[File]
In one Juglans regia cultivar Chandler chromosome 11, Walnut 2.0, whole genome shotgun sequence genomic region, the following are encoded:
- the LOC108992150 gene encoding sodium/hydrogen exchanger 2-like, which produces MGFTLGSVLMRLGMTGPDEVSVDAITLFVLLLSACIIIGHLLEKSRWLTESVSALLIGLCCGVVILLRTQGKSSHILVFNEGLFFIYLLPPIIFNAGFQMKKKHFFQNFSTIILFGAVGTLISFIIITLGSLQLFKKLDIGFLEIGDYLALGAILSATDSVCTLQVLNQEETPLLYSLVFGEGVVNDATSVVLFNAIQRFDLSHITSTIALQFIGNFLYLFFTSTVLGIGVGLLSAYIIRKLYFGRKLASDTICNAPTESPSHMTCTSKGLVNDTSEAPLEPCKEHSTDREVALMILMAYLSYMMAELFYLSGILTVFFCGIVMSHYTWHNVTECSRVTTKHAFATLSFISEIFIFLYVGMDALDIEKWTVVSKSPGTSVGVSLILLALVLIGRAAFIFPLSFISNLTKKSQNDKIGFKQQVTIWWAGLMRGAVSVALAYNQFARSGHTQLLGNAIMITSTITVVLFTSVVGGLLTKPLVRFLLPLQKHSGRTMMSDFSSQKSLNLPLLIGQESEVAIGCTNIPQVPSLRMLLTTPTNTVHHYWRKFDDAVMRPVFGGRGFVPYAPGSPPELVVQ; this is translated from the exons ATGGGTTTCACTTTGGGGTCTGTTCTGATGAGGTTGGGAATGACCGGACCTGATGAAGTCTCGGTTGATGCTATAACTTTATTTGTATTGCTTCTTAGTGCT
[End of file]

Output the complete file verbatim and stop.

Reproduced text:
In one Juglans regia cultivar Chandler chromosome 11, Walnut 2.0, whole genome shotgun sequence genomic region, the following are encoded:
- the LOC108992150 gene encoding sodium/hydrogen exchanger 2-like, which produces MGFTLGSVLMRLGMTGPDEVSVDAITLFVLLLSACIIIGHLLEKSRWLTESVSALLIGLCCGVVILLRTQGKSSHILVFNEGLFFIYLLPPIIFNAGFQMKKKHFFQNFSTIILFGAVGTLISFIIITLGSLQLFKKLDIGFLEIGDYLALGAILSATDSVCTLQVLNQEETPLLYSLVFGEGVVNDATSVVLFNAIQRFDLSHITSTIALQFIGNFLYLFFTSTVLGIGVGLLSAYIIRKLYFGRKLASDTICNAPTESPSHMTCTSKGLVNDTSEAPLEPCKEHSTDREVALMILMAYLSYMMAELFYLSGILTVFFCGIVMSHYTWHNVTECSRVTTKHAFATLSFISEIFIFLYVGMDALDIEKWTVVSKSPGTSVGVSLILLALVLIGRAAFIFPLSFISNLTKKSQNDKIGFKQQVTIWWAGLMRGAVSVALAYNQFARSGHTQLLGNAIMITSTITVVLFTSVVGGLLTKPLVRFLLPLQKHSGRTMMSDFSSQKSLNLPLLIGQESEVAIGCTNIPQVPSLRMLLTTPTNTVHHYWRKFDDAVMRPVFGGRGFVPYAPGSPPELVVQ; this is translated from the exons ATGGGTTTCACTTTGGGGTCTGTTCTGATGAGGTTGGGAATGACCGGACCTGATGAAGTCTCGGTTGATGCTATAACTTTATTTGTATTGCTTCTTAGTGCT